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Michael Finneran
Michael F. Finneran, is President of dBrn Associates, Inc., a full service advisory firm specializing in wireless and mobility; services...
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Michael Finneran | November 27, 2011 |

 
   

Kindle Doesn't Light My Fire

Kindle Doesn't Light My Fire While it isn't the be-all-and-end-all of tablets, the Fire is cheap. That $200 price tag is going to put a lot of Fires in people’s hands, and tablets really are addictive.

While it isn't the be-all-and-end-all of tablets, the Fire is cheap. That $200 price tag is going to put a lot of Fires in people’s hands, and tablets really are addictive.

Well, I've had my Kindle Fire for about a week, and it has not turned out to be the life-changing experience I hoped it would be. It's a solid enough device and I do prefer 7-inch models over the 10-inch (e.g. iPad size) tablets, but the Fire seems more like an appliance to buy stuff from Amazon than a real "tablet". The biggest deficiency is that even though it runs a version of the Android operating system, you can’t get apps from the Android Market without "rooting" the device, in essence unlocking the Amazon handcuffs. There are instructions for doing this available online, but I'm holding off from that science project at least for the moment.

In a post on Gizmodo, Brent Rose makes a convincing argument that you should leave the Fire as is unless 1) you're not worried about "bricking", and 2) you're ready to take on an ongoing maintenance chore. Left as it is, you will get Amazon's regular updates and an experience that while constraining is fairly smooth--though not quite "iPad smooth".

The Fire's power-on screen shows a selection of old media photographs of things like pencils, cassette tapes, and the like and when you move the slide button you're greeted with a stack of icons for the last bunch of documents or applications you had open. Along the top there are buttons for "Newsstand", "Books" (as you might expect from Amazon), "Music", "Video", "Docs", "Apps", and "Web". There is a selection of free media with each button, and a button pointing to "Store".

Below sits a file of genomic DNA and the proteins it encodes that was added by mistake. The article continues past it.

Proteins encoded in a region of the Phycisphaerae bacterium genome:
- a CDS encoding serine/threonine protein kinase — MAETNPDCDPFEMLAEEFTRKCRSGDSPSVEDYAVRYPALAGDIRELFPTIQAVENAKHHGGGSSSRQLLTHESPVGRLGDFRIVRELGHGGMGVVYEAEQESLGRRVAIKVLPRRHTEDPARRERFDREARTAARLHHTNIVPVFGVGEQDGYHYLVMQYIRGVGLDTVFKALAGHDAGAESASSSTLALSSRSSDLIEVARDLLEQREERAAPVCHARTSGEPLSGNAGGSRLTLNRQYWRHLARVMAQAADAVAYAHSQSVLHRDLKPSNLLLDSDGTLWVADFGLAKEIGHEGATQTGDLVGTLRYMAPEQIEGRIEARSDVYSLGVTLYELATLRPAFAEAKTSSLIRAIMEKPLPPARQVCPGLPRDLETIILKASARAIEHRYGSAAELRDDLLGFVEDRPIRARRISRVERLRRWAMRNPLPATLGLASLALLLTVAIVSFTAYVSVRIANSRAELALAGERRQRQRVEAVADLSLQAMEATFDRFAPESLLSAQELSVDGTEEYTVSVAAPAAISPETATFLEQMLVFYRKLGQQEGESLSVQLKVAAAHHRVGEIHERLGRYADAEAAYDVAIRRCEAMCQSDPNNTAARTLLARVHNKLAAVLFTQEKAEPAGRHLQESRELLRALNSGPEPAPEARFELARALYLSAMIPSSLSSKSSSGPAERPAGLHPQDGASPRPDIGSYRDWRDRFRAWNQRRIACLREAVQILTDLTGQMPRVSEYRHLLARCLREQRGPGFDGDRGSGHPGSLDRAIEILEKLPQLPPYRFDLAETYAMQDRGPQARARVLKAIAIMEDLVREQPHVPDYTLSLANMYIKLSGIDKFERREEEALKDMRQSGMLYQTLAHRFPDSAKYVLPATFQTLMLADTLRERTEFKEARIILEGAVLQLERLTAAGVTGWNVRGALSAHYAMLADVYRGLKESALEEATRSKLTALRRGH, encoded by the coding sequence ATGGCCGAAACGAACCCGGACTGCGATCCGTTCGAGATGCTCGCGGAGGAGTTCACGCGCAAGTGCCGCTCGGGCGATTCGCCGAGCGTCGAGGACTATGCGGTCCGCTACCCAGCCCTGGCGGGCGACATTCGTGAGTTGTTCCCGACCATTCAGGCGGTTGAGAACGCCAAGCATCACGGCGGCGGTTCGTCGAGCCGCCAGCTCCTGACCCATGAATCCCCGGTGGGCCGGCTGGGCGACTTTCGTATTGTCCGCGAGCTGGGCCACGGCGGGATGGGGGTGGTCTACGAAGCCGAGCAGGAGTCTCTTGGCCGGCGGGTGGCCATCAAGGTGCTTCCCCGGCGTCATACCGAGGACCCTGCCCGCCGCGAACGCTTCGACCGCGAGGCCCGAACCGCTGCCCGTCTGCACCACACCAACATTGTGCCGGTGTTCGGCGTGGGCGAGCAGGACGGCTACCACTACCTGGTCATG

Copying stuff to the Fire is fairly simple; you just connect the USB cable to your PC and the Kindle appears as an icon on the PC’s screen. You click on the icon and it displays folders for "Books", "Music", "Videos" and the like. It did pretty well with music, but the video and the pictures I transferred disappeared so completely, the search function on the Fire couldn't even find them!

The things that are missing in the Fire I don't really miss that much. As I wrote in my review of the announcement, the Fire has no camera and no microphone--the speakers aren't too hot either, but the video is crisp. However, I don't think I've ever turned on the camera in either my PlayBook or iPad 2, unless I did it by accident. As I see it, if I want to take a picture, I don't want to be waving this tablet thing around; I'll just grab my phone, or more likely, a real camera. The Fire doesn't have a 3G or 4G cellular capability either, but I wasn't planning to dish out any more dough to my mobile operator anyway.

The app story is my biggest complaint. Amazon has essentially built yet another "walled garden", only this time all of the nice flowers are all on the other side of the wall! I guess I can't complain too much, as Citi analyst Mark Mahaney figures Amazon is losing $15 to $20 on every Fire they sell; sounds like that business plan that goes, "We'll lose a little on each one we sell, but we'll make it up on volume". Clearly the plan is, they hope to make it up on increased sales of things those users will buy from Amazon. That "give 'em the razor and sell 'em the blades strategy" hasn't worked with me as yet, but it is an interesting strategy and not unlike how mobile operators work. The mobile operators give you a subsidized smartphone, and pay for it with a service plan that hooks you into a 2-year contract. Amazon is doing much the same thing with the Fire and their walled garden, however without the payback assurance of the cellular plans.

This might be a necessary development in the Android universe, particularly given the recent burst of malware. Juniper Networks reported that the number of Android malware samples had increased by 472% since July 2011, with the bulk of that occurring in September and October. While some contend those numbers are a bit of an exaggeration, it's still enough to get your attention. Of course, Apple got some egg on their face on the security front lately as well. With the ease-of-use element, and some hope that Amazon will actually provide a quality and security check on the apps they offer, it could be a benefit to users--at least the ones who don't want the headaches and are willing to live with the constraints.

So while it isn't the be-all-and-end-all of tablets, the Fire is cheap. That $200 price tag is going to put a lot of Fires in people’s hands, and tablets really are addictive. With its inherent limitations, the Fire will clearly be a "content consumption" device, but it could very well spur some users to sell the Fire on eBay and get themselves something that delivers the whole tablet experience. In the end, I think my wife is going to steal the Fire and use it for reading books; my son has already assumed effective ownership of the iPad 2. Guess I'm back to the trusty PlayBook.





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